Empathising with animals and enjoying their reciprocal affection can improve young people’s empathic skills, and help them feel a sense of belonging in an unfamiliar setting, says Flinders University Associate Professor Dr Nik Taylor.
Taylor is an expert in human-animal relations at Flinders University, and co-authored an article on the issue with Dr Heather Fraser and Associate Professor Tania Signal.
The RSPCA Victoria program targeted secondary students from Melbourne’s outer suburbs who had newly arrived in Australia, particularly refugees and asylum seekers.
The students were taught how to safely interact with various animals, such as horses, cows, sheep, goats, cats, dogs and rabbits. Facilitators modelled kind and respectful treatment of the animals, and encouraged the children to follow their example.
“The children participating in the program felt more connected to Australia, and more connected to their school community,” says Associate Professor Fraser, who is now based at the Queensland University of Technology.
“When people migrate they have many problems and they are sad because they are starting a new life and learning a new language and it is also a different culture. Therefore it is really good for kids if they just spend time with animals to get rid of the problems and to forget the sadness,” said one student after participating.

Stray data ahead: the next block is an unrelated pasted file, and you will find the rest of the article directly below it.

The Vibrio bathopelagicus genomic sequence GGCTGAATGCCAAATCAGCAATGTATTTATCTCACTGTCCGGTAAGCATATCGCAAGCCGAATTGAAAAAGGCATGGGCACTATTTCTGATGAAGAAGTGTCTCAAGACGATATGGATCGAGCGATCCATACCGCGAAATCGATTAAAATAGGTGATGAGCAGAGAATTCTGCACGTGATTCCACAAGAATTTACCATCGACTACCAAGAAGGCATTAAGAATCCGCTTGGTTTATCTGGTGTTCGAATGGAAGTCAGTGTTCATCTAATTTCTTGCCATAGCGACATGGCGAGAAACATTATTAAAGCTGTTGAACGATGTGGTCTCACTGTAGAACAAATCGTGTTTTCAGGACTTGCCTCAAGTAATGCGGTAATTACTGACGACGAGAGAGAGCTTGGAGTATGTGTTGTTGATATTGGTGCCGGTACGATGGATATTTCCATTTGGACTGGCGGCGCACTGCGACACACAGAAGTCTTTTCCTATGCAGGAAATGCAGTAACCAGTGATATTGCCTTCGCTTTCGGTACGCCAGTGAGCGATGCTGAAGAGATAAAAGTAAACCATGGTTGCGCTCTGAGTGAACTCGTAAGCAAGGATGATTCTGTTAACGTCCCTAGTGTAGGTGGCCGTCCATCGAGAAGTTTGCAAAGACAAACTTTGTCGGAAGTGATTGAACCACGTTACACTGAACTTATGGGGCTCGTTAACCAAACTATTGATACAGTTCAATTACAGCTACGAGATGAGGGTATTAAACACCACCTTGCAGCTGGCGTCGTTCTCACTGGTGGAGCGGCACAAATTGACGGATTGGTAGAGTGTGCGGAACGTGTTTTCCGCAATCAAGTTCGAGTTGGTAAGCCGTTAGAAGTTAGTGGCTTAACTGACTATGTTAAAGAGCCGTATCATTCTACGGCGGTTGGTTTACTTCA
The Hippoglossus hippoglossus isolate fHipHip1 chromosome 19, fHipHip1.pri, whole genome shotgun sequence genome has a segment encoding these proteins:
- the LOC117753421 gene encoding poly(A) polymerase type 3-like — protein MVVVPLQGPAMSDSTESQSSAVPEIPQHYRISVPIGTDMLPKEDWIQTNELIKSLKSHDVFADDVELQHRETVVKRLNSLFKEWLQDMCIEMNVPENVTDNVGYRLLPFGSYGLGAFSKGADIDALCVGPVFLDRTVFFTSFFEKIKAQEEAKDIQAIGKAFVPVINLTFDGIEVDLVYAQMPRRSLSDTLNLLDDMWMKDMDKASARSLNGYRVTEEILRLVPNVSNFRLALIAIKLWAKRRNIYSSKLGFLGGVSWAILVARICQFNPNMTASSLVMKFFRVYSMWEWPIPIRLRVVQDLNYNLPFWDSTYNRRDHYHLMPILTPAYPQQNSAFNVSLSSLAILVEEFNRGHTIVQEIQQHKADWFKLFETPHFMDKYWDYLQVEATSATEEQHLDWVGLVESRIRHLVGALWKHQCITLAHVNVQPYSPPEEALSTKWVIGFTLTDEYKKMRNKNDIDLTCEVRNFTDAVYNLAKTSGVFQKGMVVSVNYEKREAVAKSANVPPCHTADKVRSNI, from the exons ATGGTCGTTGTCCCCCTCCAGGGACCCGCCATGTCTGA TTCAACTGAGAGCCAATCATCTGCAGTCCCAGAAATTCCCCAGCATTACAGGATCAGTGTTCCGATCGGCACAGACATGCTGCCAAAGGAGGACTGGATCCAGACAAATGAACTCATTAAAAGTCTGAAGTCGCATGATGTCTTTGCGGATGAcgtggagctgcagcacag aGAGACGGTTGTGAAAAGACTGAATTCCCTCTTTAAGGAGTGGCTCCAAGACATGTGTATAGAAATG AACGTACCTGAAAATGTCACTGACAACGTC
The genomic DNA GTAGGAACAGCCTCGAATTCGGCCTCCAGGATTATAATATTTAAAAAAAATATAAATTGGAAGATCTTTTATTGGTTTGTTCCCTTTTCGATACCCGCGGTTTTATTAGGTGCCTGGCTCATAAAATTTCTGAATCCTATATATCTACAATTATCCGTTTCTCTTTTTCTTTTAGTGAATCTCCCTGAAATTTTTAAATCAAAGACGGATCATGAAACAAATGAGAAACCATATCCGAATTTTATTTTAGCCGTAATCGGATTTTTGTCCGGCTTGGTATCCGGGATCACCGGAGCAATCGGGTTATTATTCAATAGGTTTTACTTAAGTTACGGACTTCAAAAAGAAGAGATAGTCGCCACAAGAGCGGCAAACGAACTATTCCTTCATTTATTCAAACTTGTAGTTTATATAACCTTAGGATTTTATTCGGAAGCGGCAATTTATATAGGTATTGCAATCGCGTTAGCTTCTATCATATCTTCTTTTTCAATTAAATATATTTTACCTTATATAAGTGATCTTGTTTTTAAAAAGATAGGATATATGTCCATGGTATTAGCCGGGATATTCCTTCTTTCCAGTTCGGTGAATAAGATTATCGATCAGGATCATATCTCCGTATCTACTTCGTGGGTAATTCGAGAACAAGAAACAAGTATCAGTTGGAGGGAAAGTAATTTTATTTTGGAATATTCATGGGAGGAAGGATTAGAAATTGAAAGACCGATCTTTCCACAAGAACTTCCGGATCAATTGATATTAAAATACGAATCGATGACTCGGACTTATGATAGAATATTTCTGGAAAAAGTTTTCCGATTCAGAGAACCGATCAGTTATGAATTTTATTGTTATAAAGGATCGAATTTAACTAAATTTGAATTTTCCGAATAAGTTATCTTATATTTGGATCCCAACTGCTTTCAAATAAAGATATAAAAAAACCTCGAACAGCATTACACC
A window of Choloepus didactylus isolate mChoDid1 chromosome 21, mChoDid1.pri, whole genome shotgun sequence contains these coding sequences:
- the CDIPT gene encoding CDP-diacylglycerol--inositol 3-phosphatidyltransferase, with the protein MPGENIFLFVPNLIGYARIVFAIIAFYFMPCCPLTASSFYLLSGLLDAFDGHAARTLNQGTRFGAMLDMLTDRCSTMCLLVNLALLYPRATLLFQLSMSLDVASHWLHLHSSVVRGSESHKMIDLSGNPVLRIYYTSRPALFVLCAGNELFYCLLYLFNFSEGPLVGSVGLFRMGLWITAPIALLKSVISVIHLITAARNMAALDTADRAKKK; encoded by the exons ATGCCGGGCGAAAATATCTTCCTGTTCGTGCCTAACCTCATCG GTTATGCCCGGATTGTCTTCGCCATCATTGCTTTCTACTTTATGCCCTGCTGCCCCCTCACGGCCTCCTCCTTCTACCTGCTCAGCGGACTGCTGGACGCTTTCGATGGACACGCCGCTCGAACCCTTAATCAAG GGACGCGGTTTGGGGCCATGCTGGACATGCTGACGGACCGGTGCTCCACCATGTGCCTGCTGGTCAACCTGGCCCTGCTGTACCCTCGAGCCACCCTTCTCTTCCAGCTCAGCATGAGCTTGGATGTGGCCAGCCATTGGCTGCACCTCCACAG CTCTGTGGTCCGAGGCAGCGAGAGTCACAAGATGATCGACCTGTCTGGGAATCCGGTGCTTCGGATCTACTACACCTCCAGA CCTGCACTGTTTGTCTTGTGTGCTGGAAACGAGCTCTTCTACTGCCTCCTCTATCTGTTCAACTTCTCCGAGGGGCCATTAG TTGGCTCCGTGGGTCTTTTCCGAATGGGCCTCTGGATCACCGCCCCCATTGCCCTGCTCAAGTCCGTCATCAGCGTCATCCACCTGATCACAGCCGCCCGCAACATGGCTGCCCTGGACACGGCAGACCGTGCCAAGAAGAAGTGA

Several trends emerged from the children’s responses to the program. These included development of empathic understanding of animals, positive attitudinal change towards animals previously frightening or unfamiliar to the students, and the possibility of animals playing the role of friends and therapists to children and young people.
Empathy plays a crucial role in social work with young people, says Fraser, a leading expert on social work and human-animal relations.
Extensive research has shown that empathy allows social workers to build constructive professional relationships with clients, while acting on and receiving empathy helps clients manage trauma, isolation and mental illness.
Higher empathy is also linked to a lowered propensity for violence against both humans and other animals, she said.
The article ‘Young people empathising with animals: Reflections on an Australian RSPCA Humane Education Programme’, uses the case of a Humane Education Program to illustrate the therapeutic role that animal empathy can play for people from dislocated communities.
The peer-reviewed study concluded that spending time with animals can help young people build their empathy and deal more positively with trauma and isolation.
The Media Centre for Education Research Australia (MCERA) is an independent organisation that provides expert commentary on education research and researchers to help improve public understanding of key education-related issues.
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